Todd Haynes Melds Sound and Vision in The Velvet Underground

New music documentary reframes the New York quartet as experimenters and innovators


It's not that the Velvet Underground were an influential band, though they were.

And it's not that the New York act was, according to some and given their relative lack of popularity among the general population, a profoundly overrated band. This might also be true.

It's that for some people, the Velvet Underground are in that rarest of categories: The Band Making Music You Have Been Waiting Your Entire Life to Hear.

Todd Haynes fits into this category of fan. Not for nothing does the essay in his press notes for his new documentary The Velvet Underground (screening this weekend as part of AFS Cinema's Doc Days series) start with "I got turned onto the Velvet Underground ..." etc.

To look at Haynes' earlier music movies is to contemplate the inevitability of this movie, given Haynes' fascination with David Bowie. Velvet Goldmine, his meditation on glam rock, is based around a Bowie analog whose muse is mostly Iggy Pop with a few Lou Reed quotes in there. I'm Not There is essentially Six Ways of Looking at Bob Dylan, a key Bowie influence. And who was Bowie's other key influence (who wasn't Anthony Newley)? Lou Reed and the Velvet Underground.

But Haynes almost bristles at the suggestion that he would make a Velvet Goldmine about the Velvets. "I never for a second considered doing a dramatic fiction film about the Velvet Underground," Haynes retorted, as if to say, "Come on, doofus, that band's a sacred text right there."

Haynes said his longtime producer, Killer Films' Christine Vachon, was contacted by Universal Music Group around the time that Lou Reed's widow, the musician and performance artist Laurie Anderson, was moving Reed's archive in the New York Public Library. It seemed the right time for a Velvets doc.

Haynes absolutely wanted to do it but he knew that with a few tiny exceptions, most of the known footage of the Velvets in full skronk (or even sitting around goofing off) was in the work of one man. "It's almost all in the cinema of Andy Warhol," Haynes said. "We found a few small things later but almost all of it is in Warhol films – which is enough."

Through his sponsorship of the band, Warhol and his people filmed everything from live sets to his legendary "screen tests" – films of the subject simply sitting there, being filmed from the neck up. "Simply watching a screen test in its entirety, which I'd never done before, blew me away."

“Just get directly into the music, and what that world looked like.”–Todd Haynes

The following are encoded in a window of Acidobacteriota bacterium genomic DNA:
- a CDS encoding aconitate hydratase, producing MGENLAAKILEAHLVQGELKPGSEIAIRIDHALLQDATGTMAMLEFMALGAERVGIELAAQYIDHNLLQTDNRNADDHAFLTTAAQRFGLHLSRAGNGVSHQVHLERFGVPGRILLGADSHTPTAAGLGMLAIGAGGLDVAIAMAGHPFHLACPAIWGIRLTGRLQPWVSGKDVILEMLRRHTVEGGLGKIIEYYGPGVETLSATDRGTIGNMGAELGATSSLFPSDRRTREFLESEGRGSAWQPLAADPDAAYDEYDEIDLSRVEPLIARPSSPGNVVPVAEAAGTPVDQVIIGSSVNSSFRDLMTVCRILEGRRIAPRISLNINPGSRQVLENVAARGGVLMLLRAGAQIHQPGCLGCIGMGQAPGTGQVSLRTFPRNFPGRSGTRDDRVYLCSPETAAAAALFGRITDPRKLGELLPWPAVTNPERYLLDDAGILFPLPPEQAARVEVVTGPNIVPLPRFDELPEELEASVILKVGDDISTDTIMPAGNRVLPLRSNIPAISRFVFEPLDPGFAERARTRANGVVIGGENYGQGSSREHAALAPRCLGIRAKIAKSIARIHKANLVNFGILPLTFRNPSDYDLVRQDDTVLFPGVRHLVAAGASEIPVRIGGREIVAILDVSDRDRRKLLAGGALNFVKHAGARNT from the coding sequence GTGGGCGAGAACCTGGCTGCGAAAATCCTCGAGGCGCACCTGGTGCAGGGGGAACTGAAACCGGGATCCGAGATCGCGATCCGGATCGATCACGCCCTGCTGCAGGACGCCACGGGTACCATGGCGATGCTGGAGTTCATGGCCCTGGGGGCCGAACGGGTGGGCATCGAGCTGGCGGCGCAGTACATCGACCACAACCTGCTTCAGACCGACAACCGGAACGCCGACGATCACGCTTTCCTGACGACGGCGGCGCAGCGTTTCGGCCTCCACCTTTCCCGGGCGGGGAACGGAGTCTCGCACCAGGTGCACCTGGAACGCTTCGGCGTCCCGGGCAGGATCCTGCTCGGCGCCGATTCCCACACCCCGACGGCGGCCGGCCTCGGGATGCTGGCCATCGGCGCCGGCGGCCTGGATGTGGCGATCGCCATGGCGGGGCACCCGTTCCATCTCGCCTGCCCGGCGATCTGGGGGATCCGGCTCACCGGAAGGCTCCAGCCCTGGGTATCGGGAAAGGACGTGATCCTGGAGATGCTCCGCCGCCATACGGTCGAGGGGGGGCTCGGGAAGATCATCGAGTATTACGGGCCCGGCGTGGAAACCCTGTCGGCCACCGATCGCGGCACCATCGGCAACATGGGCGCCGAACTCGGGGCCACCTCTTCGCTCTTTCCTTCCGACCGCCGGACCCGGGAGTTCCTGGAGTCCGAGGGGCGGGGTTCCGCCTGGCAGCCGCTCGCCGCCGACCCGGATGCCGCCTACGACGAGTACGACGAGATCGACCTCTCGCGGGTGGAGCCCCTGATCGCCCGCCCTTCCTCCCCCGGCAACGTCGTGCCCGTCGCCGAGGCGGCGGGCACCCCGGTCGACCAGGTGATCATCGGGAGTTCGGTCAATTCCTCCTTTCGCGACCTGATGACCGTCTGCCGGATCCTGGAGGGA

Haynes said it dawned on him that the Velvets had this "unique relationships to all of these other experimental filmmakers who were working at the same time. ... Jack Smith, Barbara Rubin, Marie Menken, all part of this network of collaborative artists who are all living and breathing the same air in New York at the time. It's a relationship completely unlike any other band that I know of."

Using this special link between sound and vision, Haynes chose to make his documentary something immersive, almost collagelike. Sure, there are talking heads (band members John Cale and Moe Tucker, composer LaMonte Young, scenester and manager Danny Fields, Lou's sister Merrill Reed Weiner), but there's a lot more archival footage, cool graphics, and avant-garde film clips blended into something as "you are there" as possible. "Let's dispense with 'how meaningful they are to the history of rock & roll.' Just get directly into the music, and what that world looked like."

One of the biggest surprises for Haynes was the relationship between the band and a young Boston kid named Jonathan Richman. The Modern Lovers founder was easily one of the band's biggest fans (and easily the movie's most entertaining talking head). "I never knew how incredibly sweet the band was to him," Haynes said. "That is something you really don't imagine the Velvet Underground being." Um, no.

Haynes was also impressed by the way their music stayed fresh after being picked apart. "When it's music you know really well, it's all synthesized, it's all one thing, as it should be. When you listen closely and get into Cale and Lou's roots, you really can hear the different components of it. But you want to do that so that it deepens the emotional connection to the music, and doesn't destroy it."


The Velvet Underground opens this weekend (read our review and find Showtimes here), and plays as part of Doc Days (Oct. 14-17) at AFS Cinema (6406 N. I-35 #3100). Live virtual Q&A with Todd Haynes and Richard Linklater, Oct. 14, rebroadcast Oct. 15. Tickets and info at austinfilm.org.

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